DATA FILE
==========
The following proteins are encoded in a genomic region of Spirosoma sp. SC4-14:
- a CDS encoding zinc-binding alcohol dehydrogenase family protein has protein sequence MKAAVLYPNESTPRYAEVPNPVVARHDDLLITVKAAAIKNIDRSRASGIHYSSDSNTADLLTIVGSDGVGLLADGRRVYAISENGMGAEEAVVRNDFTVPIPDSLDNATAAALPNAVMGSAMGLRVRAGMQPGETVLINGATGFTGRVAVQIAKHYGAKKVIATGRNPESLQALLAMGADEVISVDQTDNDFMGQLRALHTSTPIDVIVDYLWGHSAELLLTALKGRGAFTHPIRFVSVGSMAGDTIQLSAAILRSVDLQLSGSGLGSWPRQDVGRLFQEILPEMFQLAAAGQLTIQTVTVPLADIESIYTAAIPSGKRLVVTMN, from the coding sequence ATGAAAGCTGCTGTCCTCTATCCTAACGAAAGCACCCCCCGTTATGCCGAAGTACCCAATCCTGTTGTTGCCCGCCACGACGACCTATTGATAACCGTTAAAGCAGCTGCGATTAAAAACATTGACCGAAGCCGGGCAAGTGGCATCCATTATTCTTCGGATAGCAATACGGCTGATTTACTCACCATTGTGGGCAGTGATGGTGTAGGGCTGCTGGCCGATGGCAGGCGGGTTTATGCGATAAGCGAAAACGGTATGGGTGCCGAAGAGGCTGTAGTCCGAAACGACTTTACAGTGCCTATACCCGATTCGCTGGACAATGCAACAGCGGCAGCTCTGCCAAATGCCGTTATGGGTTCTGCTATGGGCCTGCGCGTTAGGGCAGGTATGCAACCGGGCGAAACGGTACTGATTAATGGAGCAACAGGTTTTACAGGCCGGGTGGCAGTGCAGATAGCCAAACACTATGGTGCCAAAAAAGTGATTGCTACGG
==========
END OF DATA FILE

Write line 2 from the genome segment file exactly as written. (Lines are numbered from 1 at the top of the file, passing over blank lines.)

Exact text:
- a CDS encoding zinc-binding alcohol dehydrogenase family protein has protein sequence MKAAVLYPNESTPRYAEVPNPVVARHDDLLITVKAAAIKNIDRSRASGIHYSSDSNTADLLTIVGSDGVGLLADGRRVYAISENGMGAEEAVVRNDFTVPIPDSLDNATAAALPNAVMGSAMGLRVRAGMQPGETVLINGATGFTGRVAVQIAKHYGAKKVIATGRNPESLQALLAMGADEVISVDQTDNDFMGQLRALHTSTPIDVIVDYLWGHSAELLLTALKGRGAFTHPIRFVSVGSMAGDTIQLSAAILRSVDLQLSGSGLGSWPRQDVGRLFQEILPEMFQLAAAGQLTIQTVTVPLADIESIYTAAIPSGKRLVVTMN, from the coding sequence ATGAAAGCTGCTGTCCTCTATCCTAACGAAAGCACCCCCCGTTATGCCGAAGTACCCAATCCTGTTGTTGCCCGCCACGACGACCTATTGATAACCGTTAAAGCAGCTGCGATTAAAAACATTGACCGAAGCCGGGCAAGTGGCATCCATTATTCTTCGGATAGCAATACGGCTGATTTACTCACCATTGTGGGCAGTGATGGTGTAGGGCTGCTGGCCGATGGCAGGCGGGTTTATGCGATAAGCGAAAACGGTATGGGTGCCGAAGAGGCTGTAGTCCGAAACGACTTTACAGTGCCTATACCCGATTCGCTGGACAATGCAACAGCGGCAGCTCTGCCAAATGCCGTTATGGGTTCTGCTATGGGCCTGCGCGTTAGGGCAGGTATGCAACCGGGCGAAACGGTACTGATTAATGGAGCAACAGGTTTTACAGGCCGGGTGGCAGTGCAGATAGCCAAACACTATGGTGCCAAAAAAGTGATTGCTACGG